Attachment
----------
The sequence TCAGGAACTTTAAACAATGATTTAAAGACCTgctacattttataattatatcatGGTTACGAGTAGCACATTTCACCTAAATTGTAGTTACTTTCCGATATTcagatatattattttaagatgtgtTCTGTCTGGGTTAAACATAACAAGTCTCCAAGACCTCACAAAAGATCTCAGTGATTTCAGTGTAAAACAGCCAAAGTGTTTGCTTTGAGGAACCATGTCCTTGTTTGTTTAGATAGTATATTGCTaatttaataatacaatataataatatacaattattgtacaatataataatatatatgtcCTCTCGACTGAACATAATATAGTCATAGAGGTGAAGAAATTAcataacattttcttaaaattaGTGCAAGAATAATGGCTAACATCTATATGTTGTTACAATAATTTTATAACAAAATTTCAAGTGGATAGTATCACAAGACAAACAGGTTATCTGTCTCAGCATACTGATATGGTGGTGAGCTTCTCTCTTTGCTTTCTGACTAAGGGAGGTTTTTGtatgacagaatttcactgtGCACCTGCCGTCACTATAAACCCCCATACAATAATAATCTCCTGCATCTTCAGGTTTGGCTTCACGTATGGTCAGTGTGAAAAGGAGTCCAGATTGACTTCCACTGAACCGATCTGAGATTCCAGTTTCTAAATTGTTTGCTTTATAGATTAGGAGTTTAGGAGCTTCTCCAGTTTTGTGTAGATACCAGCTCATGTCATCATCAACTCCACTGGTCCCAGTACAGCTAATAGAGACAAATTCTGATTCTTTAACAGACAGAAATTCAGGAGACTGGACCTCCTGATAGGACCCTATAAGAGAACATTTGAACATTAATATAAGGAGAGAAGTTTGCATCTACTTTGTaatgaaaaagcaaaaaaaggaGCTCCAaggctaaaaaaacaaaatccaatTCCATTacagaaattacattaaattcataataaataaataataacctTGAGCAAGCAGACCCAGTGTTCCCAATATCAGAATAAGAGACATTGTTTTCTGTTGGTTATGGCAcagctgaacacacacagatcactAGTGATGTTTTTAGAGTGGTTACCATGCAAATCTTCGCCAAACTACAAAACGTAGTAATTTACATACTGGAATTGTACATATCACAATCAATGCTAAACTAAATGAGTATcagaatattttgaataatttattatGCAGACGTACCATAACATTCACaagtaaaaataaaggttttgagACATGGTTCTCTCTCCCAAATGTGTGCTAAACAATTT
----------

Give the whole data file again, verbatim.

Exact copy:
The sequence TCAGGAACTTTAAACAATGATTTAAAGACCTgctacattttataattatatcatGGTTACGAGTAGCACATTTCACCTAAATTGTAGTTACTTTCCGATATTcagatatattattttaagatgtgtTCTGTCTGGGTTAAACATAACAAGTCTCCAAGACCTCACAAAAGATCTCAGTGATTTCAGTGTAAAACAGCCAAAGTGTTTGCTTTGAGGAACCATGTCCTTGTTTGTTTAGATAGTATATTGCTaatttaataatacaatataataatatacaattattgtacaatataataatatatatgtcCTCTCGACTGAACATAATATAGTCATAGAGGTGAAGAAATTAcataacattttcttaaaattaGTGCAAGAATAATGGCTAACATCTATATGTTGTTACAATAATTTTATAACAAAATTTCAAGTGGATAGTATCACAAGACAAACAGGTTATCTGTCTCAGCATACTGATATGGTGGTGAGCTTCTCTCTTTGCTTTCTGACTAAGGGAGGTTTTTGtatgacagaatttcactgtGCACCTGCCGTCACTATAAACCCCCATACAATAATAATCTCCTGCATCTTCAGGTTTGGCTTCACGTATGGTCAGTGTGAAAAGGAGTCCAGATTGACTTCCACTGAACCGATCTGAGATTCCAGTTTCTAAATTGTTTGCTTTATAGATTAGGAGTTTAGGAGCTTCTCCAGTTTTGTGTAGATACCAGCTCATGTCATCATCAACTCCACTGGTCCCAGTACAGCTAATAGAGACAAATTCTGATTCTTTAACAGACAGAAATTCAGGAGACTGGACCTCCTGATAGGACCCTATAAGAGAACATTTGAACATTAATATAAGGAGAGAAGTTTGCATCTACTTTGTaatgaaaaagcaaaaaaaggaGCTCCAaggctaaaaaaacaaaatccaatTCCATTacagaaattacattaaattcataataaataaataataacctTGAGCAAGCAGACCCAGTGTTCCCAATATCAGAATAAGAGACATTGTTTTCTGTTGGTTATGGCAcagctgaacacacacagatcactAGTGATGTTTTTAGAGTGGTTACCATGCAAATCTTCGCCAAACTACAAAACGTAGTAATTTACATACTGGAATTGTACATATCACAATCAATGCTAAACTAAATGAGTATcagaatattttgaataatttattatGCAGACGTACCATAACATTCACaagtaaaaataaaggttttgagACATGGTTCTCTCTCCCAAATGTGTGCTAAACAATTT